Brian Elliott

Flyers on verge of elimination after being blasted by Penguins in Game 4

Flyers on verge of elimination after being blasted by Penguins in Game 4

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Playing without Sean Couturier was too much of a loss for the Flyers.

The Penguins took a commanding 3-1 series lead with a convincing 5-0 win over the Flyers in Game 4 Wednesday. After scoring five goals in a Game 2 victory, the Flyers have managed just one goal in their three losses during the series. 

Evgeni Malkin scored a power-play goal just 4:33 into the game and Phil Kessel added his first goal of the series later in the opening period.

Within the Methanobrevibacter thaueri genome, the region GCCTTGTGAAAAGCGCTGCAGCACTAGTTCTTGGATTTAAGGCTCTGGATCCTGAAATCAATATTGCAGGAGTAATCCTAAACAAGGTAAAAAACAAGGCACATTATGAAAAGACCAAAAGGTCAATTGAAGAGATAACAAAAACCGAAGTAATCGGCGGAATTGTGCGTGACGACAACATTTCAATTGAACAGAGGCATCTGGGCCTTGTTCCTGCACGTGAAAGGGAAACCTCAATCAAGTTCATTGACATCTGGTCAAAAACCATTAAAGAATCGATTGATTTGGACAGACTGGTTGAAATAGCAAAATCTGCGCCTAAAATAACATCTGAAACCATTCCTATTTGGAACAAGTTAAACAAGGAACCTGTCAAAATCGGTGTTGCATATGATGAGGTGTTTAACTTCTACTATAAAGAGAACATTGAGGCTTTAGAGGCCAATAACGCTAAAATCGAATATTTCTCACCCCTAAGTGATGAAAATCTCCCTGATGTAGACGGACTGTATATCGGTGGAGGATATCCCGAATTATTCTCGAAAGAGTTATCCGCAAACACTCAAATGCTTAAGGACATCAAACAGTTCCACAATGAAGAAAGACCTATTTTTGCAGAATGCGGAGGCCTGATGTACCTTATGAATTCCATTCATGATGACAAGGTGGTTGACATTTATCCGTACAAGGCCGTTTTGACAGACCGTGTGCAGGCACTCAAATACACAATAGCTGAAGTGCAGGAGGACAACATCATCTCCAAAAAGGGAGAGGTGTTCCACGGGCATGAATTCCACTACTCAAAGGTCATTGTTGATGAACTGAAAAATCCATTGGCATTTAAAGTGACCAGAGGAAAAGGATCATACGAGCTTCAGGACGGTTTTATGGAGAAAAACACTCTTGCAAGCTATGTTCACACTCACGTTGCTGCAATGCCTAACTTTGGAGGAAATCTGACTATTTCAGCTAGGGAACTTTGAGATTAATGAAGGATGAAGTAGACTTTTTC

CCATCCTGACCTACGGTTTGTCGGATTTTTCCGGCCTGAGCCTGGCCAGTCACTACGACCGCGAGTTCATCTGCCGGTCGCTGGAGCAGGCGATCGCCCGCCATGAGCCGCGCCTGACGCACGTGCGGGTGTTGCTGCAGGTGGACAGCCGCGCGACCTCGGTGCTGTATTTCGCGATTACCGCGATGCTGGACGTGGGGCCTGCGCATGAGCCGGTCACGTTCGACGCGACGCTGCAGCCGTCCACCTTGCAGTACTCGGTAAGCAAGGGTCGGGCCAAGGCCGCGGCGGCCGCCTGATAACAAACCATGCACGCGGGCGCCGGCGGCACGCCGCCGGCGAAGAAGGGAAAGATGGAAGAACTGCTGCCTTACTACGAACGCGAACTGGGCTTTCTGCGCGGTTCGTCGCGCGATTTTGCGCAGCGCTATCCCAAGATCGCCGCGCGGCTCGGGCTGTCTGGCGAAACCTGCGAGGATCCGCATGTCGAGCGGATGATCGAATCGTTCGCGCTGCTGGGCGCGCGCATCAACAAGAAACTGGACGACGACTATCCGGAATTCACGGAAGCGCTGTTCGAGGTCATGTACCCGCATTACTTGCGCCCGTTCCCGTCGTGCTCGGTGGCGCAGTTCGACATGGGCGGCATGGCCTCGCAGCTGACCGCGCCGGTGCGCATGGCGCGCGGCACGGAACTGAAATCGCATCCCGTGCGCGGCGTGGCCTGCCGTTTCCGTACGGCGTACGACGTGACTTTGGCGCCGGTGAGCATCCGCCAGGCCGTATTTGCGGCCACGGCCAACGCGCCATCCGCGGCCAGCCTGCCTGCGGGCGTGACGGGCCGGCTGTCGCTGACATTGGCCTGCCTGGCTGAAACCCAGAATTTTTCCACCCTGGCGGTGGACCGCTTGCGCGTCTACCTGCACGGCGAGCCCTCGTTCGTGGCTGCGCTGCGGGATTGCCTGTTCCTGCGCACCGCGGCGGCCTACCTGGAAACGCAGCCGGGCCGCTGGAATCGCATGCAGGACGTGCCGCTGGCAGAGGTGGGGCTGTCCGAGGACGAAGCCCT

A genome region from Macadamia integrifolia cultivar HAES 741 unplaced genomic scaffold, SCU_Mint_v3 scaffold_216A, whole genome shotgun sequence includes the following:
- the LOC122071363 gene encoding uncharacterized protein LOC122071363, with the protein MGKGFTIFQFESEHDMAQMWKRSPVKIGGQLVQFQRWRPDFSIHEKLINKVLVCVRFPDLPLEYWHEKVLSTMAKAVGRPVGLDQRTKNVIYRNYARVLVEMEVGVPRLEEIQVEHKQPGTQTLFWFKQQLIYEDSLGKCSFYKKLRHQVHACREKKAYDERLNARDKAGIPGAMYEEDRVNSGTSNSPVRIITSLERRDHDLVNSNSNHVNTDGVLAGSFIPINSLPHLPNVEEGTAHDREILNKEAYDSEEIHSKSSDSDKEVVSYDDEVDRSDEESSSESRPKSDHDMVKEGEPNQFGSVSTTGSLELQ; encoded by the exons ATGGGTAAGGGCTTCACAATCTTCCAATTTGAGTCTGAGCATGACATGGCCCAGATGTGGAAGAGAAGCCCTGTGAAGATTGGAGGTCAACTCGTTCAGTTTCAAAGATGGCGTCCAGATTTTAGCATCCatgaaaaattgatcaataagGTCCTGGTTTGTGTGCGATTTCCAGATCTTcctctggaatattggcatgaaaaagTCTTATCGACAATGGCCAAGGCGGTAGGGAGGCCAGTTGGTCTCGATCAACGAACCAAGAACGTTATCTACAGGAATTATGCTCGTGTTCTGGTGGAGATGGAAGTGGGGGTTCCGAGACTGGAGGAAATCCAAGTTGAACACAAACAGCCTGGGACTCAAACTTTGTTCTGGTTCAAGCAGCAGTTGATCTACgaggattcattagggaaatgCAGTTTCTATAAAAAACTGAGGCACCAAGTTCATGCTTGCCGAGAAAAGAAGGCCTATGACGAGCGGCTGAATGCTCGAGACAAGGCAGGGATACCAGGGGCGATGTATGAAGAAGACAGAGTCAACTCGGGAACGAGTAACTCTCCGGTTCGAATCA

Penguins goaltender Matt Murray stopped all 26 shots for his second shutout of the series.

The Flyers’ power play finished 0 for 4 and is now 2 for 17 in the series. 

It’s the first time the Flyers were beaten in Games 3 and 4 of a playoff series on home ice since the 1989 Wales Conference Finals. 

Game 5 is scheduled for Friday at PPG Paints Arena in Pittsburgh (7 p.m./NBCSP).

• Unlike Game 3, the Flyers came out with a very timid start as they played with a real uncertainty considering Dave Hakstol had to make the necessary line changes in the absence of Couturier. 

Once again, the Flyers were hounded by Pittsburgh’s pressure, which eventually led to Matt Read’s holding penalty three minutes into the game. 

The Flyers were able to generate some sustained pressure after the initial 10 minutes. However, they lost all momentum when the Penguins converted a 2-on-1 between Malkin and Kessel after the Flyers had spent an entire shift in the Penguins’ zone.